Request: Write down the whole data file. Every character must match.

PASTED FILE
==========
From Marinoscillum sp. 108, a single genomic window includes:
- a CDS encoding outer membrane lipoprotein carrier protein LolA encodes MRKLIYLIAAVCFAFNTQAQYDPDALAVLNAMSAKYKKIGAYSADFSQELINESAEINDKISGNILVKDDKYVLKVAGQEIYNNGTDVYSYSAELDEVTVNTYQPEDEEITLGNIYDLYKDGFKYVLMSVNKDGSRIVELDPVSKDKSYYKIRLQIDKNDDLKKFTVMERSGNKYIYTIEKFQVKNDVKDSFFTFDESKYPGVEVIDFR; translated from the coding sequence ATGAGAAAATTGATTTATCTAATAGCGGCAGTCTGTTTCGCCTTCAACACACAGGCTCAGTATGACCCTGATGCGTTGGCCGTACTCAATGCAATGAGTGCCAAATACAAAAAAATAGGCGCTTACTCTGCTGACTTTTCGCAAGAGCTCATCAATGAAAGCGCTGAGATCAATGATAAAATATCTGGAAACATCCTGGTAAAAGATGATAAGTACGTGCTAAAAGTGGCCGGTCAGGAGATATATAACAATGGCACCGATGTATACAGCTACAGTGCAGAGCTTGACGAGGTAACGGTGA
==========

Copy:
From Marinoscillum sp. 108, a single genomic window includes:
- a CDS encoding outer membrane lipoprotein carrier protein LolA encodes MRKLIYLIAAVCFAFNTQAQYDPDALAVLNAMSAKYKKIGAYSADFSQELINESAEINDKISGNILVKDDKYVLKVAGQEIYNNGTDVYSYSAELDEVTVNTYQPEDEEITLGNIYDLYKDGFKYVLMSVNKDGSRIVELDPVSKDKSYYKIRLQIDKNDDLKKFTVMERSGNKYIYTIEKFQVKNDVKDSFFTFDESKYPGVEVIDFR; translated from the coding sequence ATGAGAAAATTGATTTATCTAATAGCGGCAGTCTGTTTCGCCTTCAACACACAGGCTCAGTATGACCCTGATGCGTTGGCCGTACTCAATGCAATGAGTGCCAAATACAAAAAAATAGGCGCTTACTCTGCTGACTTTTCGCAAGAGCTCATCAATGAAAGCGCTGAGATCAATGATAAAATATCTGGAAACATCCTGGTAAAAGATGATAAGTACGTGCTAAAAGTGGCCGGTCAGGAGATATATAACAATGGCACCGATGTATACAGCTACAGTGCAGAGCTTGACGAGGTAACGGTGA